Interview with Henri Lurton : Owner of Chateau Brane-Cantenac

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The first question I want to ask you is, what was it like growing up here at Chateau Brane-Cantenac?
I loved growing up here. I went to school in Bordeaux so we were often away during the week, but I remember when I was young, my bedroom was in front of the vineyard.  Sometimes I used to sneak out the window and go to the vineyard and the cellar, especially when I was meant to stay in my room.  My parents knew what I was up to – they were not very strict with us, so they usually let me get away with it.  So to answer your question, growing up at the Chateau was a big part of my childhood.Brane Cantenac
Did you think you would run the Chateau one day?  Did you want to?

Not when I was very young. But at age 14 I really knew. I was the only one that really wanted to do it.  I was about age 14 when I realised I really wanted to do it. When the time came, I went to university in Bordeaux and studied with a professor who was a soil specialist. It was a natural choice for me.
Would you have considered any other job, eg lawyer, doctor, etc…?

My choice aged 14 was to run one of my father’s chateaux.  But the link with Brane was different – it was such a family-run place.  My passion is making wine, so I would have taken this passion to any of my father’s chateaux.  There was a time when I told myself I wanted to be a doctor – but it was never my calling and I don’t believe I would have been any good at it!
Your family owned many chateaux, at one point 11. Was this always your favourite one?

There is a special link with Brane, even more than the others. I worked with one uncle who worked with my father. He used to come twice a week to Brane, and two days a week we went to Bouscaut, Climens, Camarsac, and the others.  For all my brothers and sisters the link with our parents is here. My parents still live in the chateau and it’s still a family home. It’s like I AM just looking after it for now and when the time comes, I will pass it on to the next generation.

How many brothers and sisters do you have?

WE are 10 of us altogether and all of us work in the wine industry.  Some of them went on to other professions, but we all came back to wine.  It was so much part of our life when we were growing up that we all found our way back to it.

When a vineyard goes from one generation to another, is there a pressure to keep things the same? Or is it easy to change?

It is never easy to change generations because each generation lends something new to the wine.  When the chateau passed from my grandfather to my father, my father made changes; he planted some new vines and changed some roads.  My grandfather took a tumble when he was walking through one day, and he was not too happy!  Of course, he was fine, and we still laugh about it today.  Probably when the time comes my own son will make changes that I won’t entirely approve of, but it will be his own decision.

When we were building cellars, I went to see my father, and he said ‘just do what you want’.  He was happy to come and see the finished cellars, and was very supportive.  My father had confidence in me and wanted me to make my own decisions.  I know he would have done things differently – but with each generation there are significant improvements in winemaking and so all of us have different decisions to make.  We do the best we can with the tools we have.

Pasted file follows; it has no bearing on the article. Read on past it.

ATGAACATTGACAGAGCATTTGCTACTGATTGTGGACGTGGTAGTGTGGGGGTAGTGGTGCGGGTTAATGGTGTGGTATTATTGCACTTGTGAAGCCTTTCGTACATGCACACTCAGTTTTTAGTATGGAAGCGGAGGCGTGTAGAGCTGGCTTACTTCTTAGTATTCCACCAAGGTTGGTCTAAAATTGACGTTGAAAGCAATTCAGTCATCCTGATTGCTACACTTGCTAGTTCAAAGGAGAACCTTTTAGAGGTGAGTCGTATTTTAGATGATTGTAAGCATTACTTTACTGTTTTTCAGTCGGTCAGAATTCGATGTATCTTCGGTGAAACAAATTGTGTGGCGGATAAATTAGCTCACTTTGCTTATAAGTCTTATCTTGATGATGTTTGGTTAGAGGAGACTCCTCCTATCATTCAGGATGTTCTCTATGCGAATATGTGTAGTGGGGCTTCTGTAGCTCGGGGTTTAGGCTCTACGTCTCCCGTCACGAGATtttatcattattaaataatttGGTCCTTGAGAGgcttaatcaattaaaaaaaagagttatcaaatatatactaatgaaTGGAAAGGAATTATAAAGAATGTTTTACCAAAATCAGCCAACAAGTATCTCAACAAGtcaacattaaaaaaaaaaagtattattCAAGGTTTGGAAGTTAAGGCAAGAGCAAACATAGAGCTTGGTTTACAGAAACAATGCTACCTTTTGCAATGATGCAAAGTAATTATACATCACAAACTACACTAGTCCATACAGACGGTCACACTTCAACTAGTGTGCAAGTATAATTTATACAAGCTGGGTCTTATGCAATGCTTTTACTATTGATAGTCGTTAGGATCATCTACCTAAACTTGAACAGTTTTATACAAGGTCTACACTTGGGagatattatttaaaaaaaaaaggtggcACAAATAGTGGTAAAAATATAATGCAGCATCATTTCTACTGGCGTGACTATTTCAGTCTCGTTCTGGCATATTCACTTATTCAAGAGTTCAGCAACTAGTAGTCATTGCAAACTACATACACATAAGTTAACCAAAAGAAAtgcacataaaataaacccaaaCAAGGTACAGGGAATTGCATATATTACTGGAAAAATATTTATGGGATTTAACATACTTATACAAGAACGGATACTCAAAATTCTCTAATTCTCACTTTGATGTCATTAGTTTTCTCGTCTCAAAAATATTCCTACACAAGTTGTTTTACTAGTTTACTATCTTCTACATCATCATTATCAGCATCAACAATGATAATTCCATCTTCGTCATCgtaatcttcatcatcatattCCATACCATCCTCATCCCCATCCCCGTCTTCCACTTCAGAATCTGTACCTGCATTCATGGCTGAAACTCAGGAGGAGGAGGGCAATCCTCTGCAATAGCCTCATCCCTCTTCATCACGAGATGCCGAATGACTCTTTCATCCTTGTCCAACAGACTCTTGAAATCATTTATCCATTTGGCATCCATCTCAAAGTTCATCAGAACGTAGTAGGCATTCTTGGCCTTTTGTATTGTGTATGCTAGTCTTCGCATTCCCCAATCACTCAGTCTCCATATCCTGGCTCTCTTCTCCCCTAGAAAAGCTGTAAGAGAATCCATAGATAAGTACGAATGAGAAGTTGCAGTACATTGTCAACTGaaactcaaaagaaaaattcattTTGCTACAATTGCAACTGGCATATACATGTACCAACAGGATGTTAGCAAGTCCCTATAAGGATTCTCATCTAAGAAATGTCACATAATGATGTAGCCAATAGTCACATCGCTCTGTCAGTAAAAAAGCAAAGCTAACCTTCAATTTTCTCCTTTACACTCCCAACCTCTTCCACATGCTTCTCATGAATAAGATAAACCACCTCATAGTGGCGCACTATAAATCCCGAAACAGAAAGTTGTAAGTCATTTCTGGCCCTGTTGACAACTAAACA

Was there anything that your dad really disapproved of?

Oh, I am certain there were decisions he didn’t agree with.  But he allowed me to have freedom.  Sometimes I was wrong, perhaps not all of the choices I made would have been the ones he made, but he wanted me to make them on my own.  And quite often, I was right!
Brane has a very different label, doesn’t it?

Yes, it is a very old fashion label, we had to keep putting more and more on the label.  It used to be bronze powder,  and we have had the current label for 5 years, which is the EMBOSSED black ink on gold.  It is based on a style from the 19th century.  We had a lot of other labels in the past as negociants tend to put their own labels on.  It is easy to read, and we like it.  19th century marketing, who would have thought it?Brane-Cantenac

What’s the favourite part of your job?

I love making choices at harvest time.  It is a special time, because you work the whole year for it, and have to plan it correctly.  I have a great time with Christophe Capdeville, which began in 1991.  A lot of decisions were made together, and if we didn’t always agree, we worked very well together and our ideas were fundamentally similar.  The choices after vinification are made by a team, but we have a discussion about the tasting and what we ought to do.  The decisions are important and everyone is involved.

Every year is different, and we have to work with the weather.  I travel much more than I used to, and so even if I am in another country, I can get on the phone and make decisions based on the weather, with the team.  The wine is the product of your decisions, together with the soil and terroir – so every year, you work and adapt and every year we learn a little more.  We take risks sometimes.  I’m not an artist, I don’t create anything really, but I love the part that I play in creating the wine.
What is the most difficult part of your job?

I hardly ever think of my job as difficult, but dealing with mother nature can be difficult sometimes!  We shouldn’t underestimate nature and this is apparent when we see her in action.  It doesn’t bother me as much as it used to though. I used to worry about the hail and frost, but now I am philosophical about it.  If it happens, it happens.  It is hard FOR the people who work so hard all year to see their hard work go to waste.  I try not to get too stressed though.

You seem very calm, are you always calm?

Not always; I try to stay calm though because  if I am calm when there are problems and stressful situations the people I work with will hopefully be able to stay calm too.

How many people work here?
There are 35 of us, and there is also work that is shared by the family.
What is the biggest lesson you have learned from your father?